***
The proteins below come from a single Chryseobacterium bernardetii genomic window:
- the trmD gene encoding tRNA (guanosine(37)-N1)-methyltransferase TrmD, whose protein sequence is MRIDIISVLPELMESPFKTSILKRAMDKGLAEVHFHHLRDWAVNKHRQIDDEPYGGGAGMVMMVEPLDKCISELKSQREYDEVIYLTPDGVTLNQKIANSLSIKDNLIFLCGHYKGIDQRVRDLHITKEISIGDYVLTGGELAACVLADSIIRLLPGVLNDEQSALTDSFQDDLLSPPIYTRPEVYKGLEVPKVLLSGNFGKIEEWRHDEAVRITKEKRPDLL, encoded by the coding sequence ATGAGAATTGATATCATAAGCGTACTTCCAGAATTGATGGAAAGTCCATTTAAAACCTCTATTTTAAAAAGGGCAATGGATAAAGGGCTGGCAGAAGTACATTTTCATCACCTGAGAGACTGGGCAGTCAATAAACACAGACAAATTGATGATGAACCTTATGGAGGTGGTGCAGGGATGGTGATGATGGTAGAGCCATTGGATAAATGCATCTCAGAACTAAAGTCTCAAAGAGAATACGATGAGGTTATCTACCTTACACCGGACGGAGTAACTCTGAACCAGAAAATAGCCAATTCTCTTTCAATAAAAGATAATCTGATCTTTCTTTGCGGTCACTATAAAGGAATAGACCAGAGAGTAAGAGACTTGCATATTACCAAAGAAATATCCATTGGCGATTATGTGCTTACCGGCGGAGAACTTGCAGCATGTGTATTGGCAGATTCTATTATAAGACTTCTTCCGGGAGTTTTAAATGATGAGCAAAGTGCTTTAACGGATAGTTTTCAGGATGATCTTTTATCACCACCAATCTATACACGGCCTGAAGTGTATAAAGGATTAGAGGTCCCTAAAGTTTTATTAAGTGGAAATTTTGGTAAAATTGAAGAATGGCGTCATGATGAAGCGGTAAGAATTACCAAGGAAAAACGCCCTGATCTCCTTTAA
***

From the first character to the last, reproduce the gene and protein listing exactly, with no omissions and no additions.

The proteins below come from a single Chryseobacterium bernardetii genomic window:
- the trmD gene encoding tRNA (guanosine(37)-N1)-methyltransferase TrmD, whose protein sequence is MRIDIISVLPELMESPFKTSILKRAMDKGLAEVHFHHLRDWAVNKHRQIDDEPYGGGAGMVMMVEPLDKCISELKSQREYDEVIYLTPDGVTLNQKIANSLSIKDNLIFLCGHYKGIDQRVRDLHITKEISIGDYVLTGGELAACVLADSIIRLLPGVLNDEQSALTDSFQDDLLSPPIYTRPEVYKGLEVPKVLLSGNFGKIEEWRHDEAVRITKEKRPDLL, encoded by the coding sequence ATGAGAATTGATATCATAAGCGTACTTCCAGAATTGATGGAAAGTCCATTTAAAACCTCTATTTTAAAAAGGGCAATGGATAAAGGGCTGGCAGAAGTACATTTTCATCACCTGAGAGACTGGGCAGTCAATAAACACAGACAAATTGATGATGAACCTTATGGAGGTGGTGCAGGGATGGTGATGATGGTAGAGCCATTGGATAAATGCATCTCAGAACTAAAGTCTCAAAGAGAATACGATGAGGTTATCTACCTTACACCGGACGGAGTAACTCTGAACCAGAAAATAGCCAATTCTCTTTCAATAAAAGATAATCTGATCTTTCTTTGCGGTCACTATAAAGGAATAGACCAGAGAGTAAGAGACTTGCATATTACCAAAGAAATATCCATTGGCGATTATGTGCTTACCGGCGGAGAACTTGCAGCATGTGTATTGGCAGATTCTATTATAAGACTTCTTCCGGGAGTTTTAAATGATGAGCAAAGTGCTTTAACGGATAGTTTTCAGGATGATCTTTTATCACCACCAATCTATACACGGCCTGAAGTGTATAAAGGATTAGAGGTCCCTAAAGTTTTATTAAGTGGAAATTTTGGTAAAATTGAAGAATGGCGTCATGATGAAGCGGTAAGAATTACCAAGGAAAAACGCCCTGATCTCCTTTAA